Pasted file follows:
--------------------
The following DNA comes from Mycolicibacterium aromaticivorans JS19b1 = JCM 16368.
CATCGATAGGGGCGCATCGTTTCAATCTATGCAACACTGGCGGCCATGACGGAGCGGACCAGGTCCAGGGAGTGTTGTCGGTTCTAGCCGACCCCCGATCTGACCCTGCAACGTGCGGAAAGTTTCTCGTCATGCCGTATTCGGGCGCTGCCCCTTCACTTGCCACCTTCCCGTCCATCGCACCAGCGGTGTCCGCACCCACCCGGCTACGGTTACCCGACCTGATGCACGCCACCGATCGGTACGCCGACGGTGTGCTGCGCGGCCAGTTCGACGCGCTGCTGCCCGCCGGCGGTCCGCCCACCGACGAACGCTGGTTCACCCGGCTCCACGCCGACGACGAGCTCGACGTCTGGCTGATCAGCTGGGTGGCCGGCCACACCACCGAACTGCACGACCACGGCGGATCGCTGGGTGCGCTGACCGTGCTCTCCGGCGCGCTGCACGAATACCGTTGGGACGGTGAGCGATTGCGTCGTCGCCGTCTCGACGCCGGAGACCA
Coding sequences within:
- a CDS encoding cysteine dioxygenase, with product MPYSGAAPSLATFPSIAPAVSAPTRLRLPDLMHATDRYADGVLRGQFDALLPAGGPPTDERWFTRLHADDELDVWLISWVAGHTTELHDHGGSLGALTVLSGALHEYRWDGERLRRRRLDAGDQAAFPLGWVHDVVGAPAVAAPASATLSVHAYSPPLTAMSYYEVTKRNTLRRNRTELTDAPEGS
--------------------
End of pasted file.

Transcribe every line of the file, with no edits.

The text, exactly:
The following DNA comes from Mycolicibacterium aromaticivorans JS19b1 = JCM 16368.
CATCGATAGGGGCGCATCGTTTCAATCTATGCAACACTGGCGGCCATGACGGAGCGGACCAGGTCCAGGGAGTGTTGTCGGTTCTAGCCGACCCCCGATCTGACCCTGCAACGTGCGGAAAGTTTCTCGTCATGCCGTATTCGGGCGCTGCCCCTTCACTTGCCACCTTCCCGTCCATCGCACCAGCGGTGTCCGCACCCACCCGGCTACGGTTACCCGACCTGATGCACGCCACCGATCGGTACGCCGACGGTGTGCTGCGCGGCCAGTTCGACGCGCTGCTGCCCGCCGGCGGTCCGCCCACCGACGAACGCTGGTTCACCCGGCTCCACGCCGACGACGAGCTCGACGTCTGGCTGATCAGCTGGGTGGCCGGCCACACCACCGAACTGCACGACCACGGCGGATCGCTGGGTGCGCTGACCGTGCTCTCCGGCGCGCTGCACGAATACCGTTGGGACGGTGAGCGATTGCGTCGTCGCCGTCTCGACGCCGGAGACCA
Coding sequences within:
- a CDS encoding cysteine dioxygenase, with product MPYSGAAPSLATFPSIAPAVSAPTRLRLPDLMHATDRYADGVLRGQFDALLPAGGPPTDERWFTRLHADDELDVWLISWVAGHTTELHDHGGSLGALTVLSGALHEYRWDGERLRRRRLDAGDQAAFPLGWVHDVVGAPAVAAPASATLSVHAYSPPLTAMSYYEVTKRNTLRRNRTELTDAPEGS